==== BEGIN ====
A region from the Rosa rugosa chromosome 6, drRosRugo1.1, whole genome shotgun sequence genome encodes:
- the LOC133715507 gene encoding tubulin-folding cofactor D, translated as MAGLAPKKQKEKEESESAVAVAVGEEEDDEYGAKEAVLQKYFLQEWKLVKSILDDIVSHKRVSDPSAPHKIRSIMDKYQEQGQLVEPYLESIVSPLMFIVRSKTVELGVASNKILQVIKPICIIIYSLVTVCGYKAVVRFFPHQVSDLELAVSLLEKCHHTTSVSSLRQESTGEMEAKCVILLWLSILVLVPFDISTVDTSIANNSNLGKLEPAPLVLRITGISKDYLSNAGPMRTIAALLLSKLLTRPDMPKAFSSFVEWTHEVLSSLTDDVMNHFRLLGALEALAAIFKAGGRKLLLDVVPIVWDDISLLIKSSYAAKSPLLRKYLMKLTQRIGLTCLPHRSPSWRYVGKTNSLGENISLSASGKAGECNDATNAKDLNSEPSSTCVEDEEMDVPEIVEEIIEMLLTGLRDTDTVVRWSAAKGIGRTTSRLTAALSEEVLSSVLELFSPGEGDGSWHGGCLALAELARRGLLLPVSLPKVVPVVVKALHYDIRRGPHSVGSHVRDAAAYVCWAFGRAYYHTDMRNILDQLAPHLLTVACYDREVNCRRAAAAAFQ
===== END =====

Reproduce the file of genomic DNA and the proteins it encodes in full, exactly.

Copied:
A region from the Rosa rugosa chromosome 6, drRosRugo1.1, whole genome shotgun sequence genome encodes:
- the LOC133715507 gene encoding tubulin-folding cofactor D, translated as MAGLAPKKQKEKEESESAVAVAVGEEEDDEYGAKEAVLQKYFLQEWKLVKSILDDIVSHKRVSDPSAPHKIRSIMDKYQEQGQLVEPYLESIVSPLMFIVRSKTVELGVASNKILQVIKPICIIIYSLVTVCGYKAVVRFFPHQVSDLELAVSLLEKCHHTTSVSSLRQESTGEMEAKCVILLWLSILVLVPFDISTVDTSIANNSNLGKLEPAPLVLRITGISKDYLSNAGPMRTIAALLLSKLLTRPDMPKAFSSFVEWTHEVLSSLTDDVMNHFRLLGALEALAAIFKAGGRKLLLDVVPIVWDDISLLIKSSYAAKSPLLRKYLMKLTQRIGLTCLPHRSPSWRYVGKTNSLGENISLSASGKAGECNDATNAKDLNSEPSSTCVEDEEMDVPEIVEEIIEMLLTGLRDTDTVVRWSAAKGIGRTTSRLTAALSEEVLSSVLELFSPGEGDGSWHGGCLALAELARRGLLLPVSLPKVVPVVVKALHYDIRRGPHSVGSHVRDAAAYVCWAFGRAYYHTDMRNILDQLAPHLLTVACYDREVNCRRAAAAAFQ